Jul 30, 2019
Last week's European heatwave is moving north toward the Arctic, where temperatures could trigger record melting in Greenland and affect sea levels worldwide for millennia.
That's according to meteorologist Eric Holthaus, who said on Twitter Monday that the melting event from the heat could result in the loss of 40 billion tons of ice.
"This single heat wave will create a permanent change in our oceans that will linger for millennia," said Holthaus. "We are in a climate emergency."
\u201cThis week, 40 billion tons of ice will melt in Greenland as the European heat wave moves north -- enough to measurably raise global sea levels.\n\nThis single heat wave will create a permanent change in our oceans that will linger for millennia.\n\nWe are in a climate emergency.\u201d— Eric Holthaus (@Eric Holthaus) 1564414553
The heat is an indicator of the climate crisis that can't be ignored, Rep. Alexandria Ocasio-Cortez (D-N.Y.) tweeted Monday. The congresswoman said the crisis makes the case that her Green New Deal legislation needs to be passed as soon as possible, no matter the concerns about it being "too much, too soon."
"Setting climate goals for 2030 isn't due to some arbitrary political rationale--it's there due to scientific consensus," said Ocasio-Cortez. "Simply put, we must draw down carbon by 2030 to stave off climate disaster on levels yet unseen."
\u201cYou may think the #GreenNewDeal is \u201ctoo much, too soon.\u201d\n\nBut setting climate goals for 2030 isn\u2019t due to some arbitrary political rationale - it\u2019s there due to scientific consensus.\n\nSimply put, we must draw down carbon by 2030 to stave off climate disaster on levels yet unseen.\u201d— Alexandria Ocasio-Cortez (@Alexandria Ocasio-Cortez) 1564431722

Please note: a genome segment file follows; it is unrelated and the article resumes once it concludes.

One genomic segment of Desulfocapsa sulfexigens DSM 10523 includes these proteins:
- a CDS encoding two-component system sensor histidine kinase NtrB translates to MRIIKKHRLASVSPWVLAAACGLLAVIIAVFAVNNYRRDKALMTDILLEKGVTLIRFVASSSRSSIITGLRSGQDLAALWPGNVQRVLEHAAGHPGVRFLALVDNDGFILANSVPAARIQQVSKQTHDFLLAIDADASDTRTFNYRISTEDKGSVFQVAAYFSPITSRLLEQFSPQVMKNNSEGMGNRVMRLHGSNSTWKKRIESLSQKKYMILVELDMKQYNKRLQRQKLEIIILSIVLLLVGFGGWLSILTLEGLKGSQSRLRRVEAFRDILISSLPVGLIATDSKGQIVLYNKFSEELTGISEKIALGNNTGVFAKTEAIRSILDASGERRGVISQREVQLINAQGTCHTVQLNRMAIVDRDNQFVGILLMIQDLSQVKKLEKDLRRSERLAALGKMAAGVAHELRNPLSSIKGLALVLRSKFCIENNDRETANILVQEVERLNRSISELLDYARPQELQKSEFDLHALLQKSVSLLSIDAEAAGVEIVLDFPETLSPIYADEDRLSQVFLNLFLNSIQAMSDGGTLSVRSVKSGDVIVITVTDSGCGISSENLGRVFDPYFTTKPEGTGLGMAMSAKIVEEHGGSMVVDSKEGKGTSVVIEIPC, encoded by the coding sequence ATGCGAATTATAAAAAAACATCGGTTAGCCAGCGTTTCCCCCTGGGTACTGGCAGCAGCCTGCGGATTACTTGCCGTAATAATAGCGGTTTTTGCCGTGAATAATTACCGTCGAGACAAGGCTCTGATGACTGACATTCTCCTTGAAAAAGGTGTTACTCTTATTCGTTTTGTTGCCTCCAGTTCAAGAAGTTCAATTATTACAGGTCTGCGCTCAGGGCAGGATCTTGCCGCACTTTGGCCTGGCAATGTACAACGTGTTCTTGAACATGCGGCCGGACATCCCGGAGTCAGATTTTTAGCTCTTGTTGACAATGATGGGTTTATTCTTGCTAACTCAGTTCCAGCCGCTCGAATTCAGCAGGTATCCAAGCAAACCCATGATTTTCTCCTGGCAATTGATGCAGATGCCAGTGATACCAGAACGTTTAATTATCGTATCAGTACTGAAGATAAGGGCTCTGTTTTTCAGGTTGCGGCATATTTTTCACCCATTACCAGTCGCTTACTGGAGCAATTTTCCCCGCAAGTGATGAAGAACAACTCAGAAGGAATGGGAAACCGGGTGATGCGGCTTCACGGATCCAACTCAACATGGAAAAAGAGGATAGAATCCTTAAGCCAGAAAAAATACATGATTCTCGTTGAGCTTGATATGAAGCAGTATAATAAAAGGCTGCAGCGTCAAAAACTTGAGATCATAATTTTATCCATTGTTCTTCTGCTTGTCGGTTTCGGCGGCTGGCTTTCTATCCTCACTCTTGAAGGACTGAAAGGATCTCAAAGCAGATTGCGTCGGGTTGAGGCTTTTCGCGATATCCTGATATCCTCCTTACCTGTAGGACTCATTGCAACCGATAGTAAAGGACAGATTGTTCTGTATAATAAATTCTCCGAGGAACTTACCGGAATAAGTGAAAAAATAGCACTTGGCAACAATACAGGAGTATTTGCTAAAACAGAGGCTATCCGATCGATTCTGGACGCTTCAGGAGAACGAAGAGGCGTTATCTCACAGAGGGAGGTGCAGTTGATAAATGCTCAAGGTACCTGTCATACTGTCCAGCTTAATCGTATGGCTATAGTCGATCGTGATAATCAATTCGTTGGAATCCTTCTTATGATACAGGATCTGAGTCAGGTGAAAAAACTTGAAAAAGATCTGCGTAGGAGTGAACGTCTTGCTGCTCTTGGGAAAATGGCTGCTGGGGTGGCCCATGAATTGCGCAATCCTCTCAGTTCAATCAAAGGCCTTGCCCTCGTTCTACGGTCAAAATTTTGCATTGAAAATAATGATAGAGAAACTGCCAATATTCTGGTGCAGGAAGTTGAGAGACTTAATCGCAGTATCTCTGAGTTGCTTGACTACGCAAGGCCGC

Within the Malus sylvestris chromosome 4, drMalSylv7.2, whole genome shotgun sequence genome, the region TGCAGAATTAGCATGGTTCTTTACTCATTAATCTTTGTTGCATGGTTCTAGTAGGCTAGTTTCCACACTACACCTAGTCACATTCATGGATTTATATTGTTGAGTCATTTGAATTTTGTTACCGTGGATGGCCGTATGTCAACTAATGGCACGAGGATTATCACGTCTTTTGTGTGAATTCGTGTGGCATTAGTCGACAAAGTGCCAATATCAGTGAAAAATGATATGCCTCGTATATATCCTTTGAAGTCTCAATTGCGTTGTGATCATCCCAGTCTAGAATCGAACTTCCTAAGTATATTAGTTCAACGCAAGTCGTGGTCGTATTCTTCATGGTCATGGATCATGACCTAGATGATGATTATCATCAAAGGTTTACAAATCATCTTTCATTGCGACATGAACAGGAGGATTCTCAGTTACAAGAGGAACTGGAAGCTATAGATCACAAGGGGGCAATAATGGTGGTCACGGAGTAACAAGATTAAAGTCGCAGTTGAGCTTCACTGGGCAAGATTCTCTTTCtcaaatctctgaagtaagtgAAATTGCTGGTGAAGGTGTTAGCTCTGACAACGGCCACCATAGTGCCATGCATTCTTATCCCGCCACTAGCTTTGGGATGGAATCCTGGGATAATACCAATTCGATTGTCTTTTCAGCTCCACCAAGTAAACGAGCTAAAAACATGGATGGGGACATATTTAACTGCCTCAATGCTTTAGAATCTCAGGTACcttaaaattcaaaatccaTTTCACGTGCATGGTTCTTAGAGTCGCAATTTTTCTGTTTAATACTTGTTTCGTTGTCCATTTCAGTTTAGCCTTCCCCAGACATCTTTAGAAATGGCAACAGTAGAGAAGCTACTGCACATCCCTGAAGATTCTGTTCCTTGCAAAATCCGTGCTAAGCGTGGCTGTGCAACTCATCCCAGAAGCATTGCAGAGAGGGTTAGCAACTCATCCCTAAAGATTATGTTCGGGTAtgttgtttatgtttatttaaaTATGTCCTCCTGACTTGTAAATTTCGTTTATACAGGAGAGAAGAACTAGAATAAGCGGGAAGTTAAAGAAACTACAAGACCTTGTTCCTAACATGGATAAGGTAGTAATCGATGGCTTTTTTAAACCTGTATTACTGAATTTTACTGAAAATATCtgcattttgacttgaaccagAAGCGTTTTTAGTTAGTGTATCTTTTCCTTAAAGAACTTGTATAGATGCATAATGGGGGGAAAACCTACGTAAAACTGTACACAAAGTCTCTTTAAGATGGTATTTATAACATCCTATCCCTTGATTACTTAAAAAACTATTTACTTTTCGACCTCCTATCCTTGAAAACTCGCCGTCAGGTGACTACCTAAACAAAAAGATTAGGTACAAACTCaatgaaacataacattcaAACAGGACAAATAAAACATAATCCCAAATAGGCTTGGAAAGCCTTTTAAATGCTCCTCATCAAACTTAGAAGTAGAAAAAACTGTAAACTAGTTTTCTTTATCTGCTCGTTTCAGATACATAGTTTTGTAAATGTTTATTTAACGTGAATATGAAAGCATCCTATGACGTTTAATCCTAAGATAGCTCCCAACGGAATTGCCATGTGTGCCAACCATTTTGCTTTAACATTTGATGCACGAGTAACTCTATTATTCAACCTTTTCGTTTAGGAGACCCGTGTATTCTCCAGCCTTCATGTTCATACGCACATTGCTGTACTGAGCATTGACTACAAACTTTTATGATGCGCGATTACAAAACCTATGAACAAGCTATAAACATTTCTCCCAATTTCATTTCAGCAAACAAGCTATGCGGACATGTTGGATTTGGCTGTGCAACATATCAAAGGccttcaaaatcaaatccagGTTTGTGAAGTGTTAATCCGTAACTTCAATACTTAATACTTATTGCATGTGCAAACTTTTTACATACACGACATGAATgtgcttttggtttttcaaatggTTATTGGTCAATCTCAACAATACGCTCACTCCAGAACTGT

The current spate of Arctic melting may break the record for the region set in 2012. As BuzzFeed Newsreported on July 26, Arctic ice is disappearing at a rate higher than ever recorded--and in 2012, the rate was exacerbated by storms that broke up sea ice in the summer leading to more melting.
This time, it's heat.
\u201c#Arctic sea ice extent is (again) record low for the day. The decline will continue until the seasonal minimum is reached in mid-September. \n\nConsistent satellite data record dating back to 1978 taken from @NSIDC\u201d— Lars Kaleschke (@Lars Kaleschke) 1564389771
On Monday, CNNtalked to Ruth Mottram, a climate scientist with the the Danish Meteorological Institute, who said the 2019 melt is particularly dangerous.
This year's melt is different to the one in 2012 as it is happening persistently every day rather than in extreme bursts, Mottram noted.
She said that Greenland's ice loss has added an estimated 180 gigatons (billion tons) of water to the oceans since the 1 July. This contributes to a global sea level rise of around half a millimeter.
"Summer is coming to the Greenland ice sheet," tweeted climatologist Xavier Fettweis, "resulting to the one of largest melt event (a priori the 2nd one) in the ice sheet history."
On Tuesday, Democracy Now! host Amy Goodmanlaid out the risk to the planet if the Greenland ice sheet melts and noted the connection of climate change to the rapidly disappearing glaciers on the island.
"If the ice sheet melts entirely, it would raise global sea levels by almost 23 feet," said Goodman. "Last month was the hottest June ever recorded on Earth, while July is on track to be the hottest month ever."
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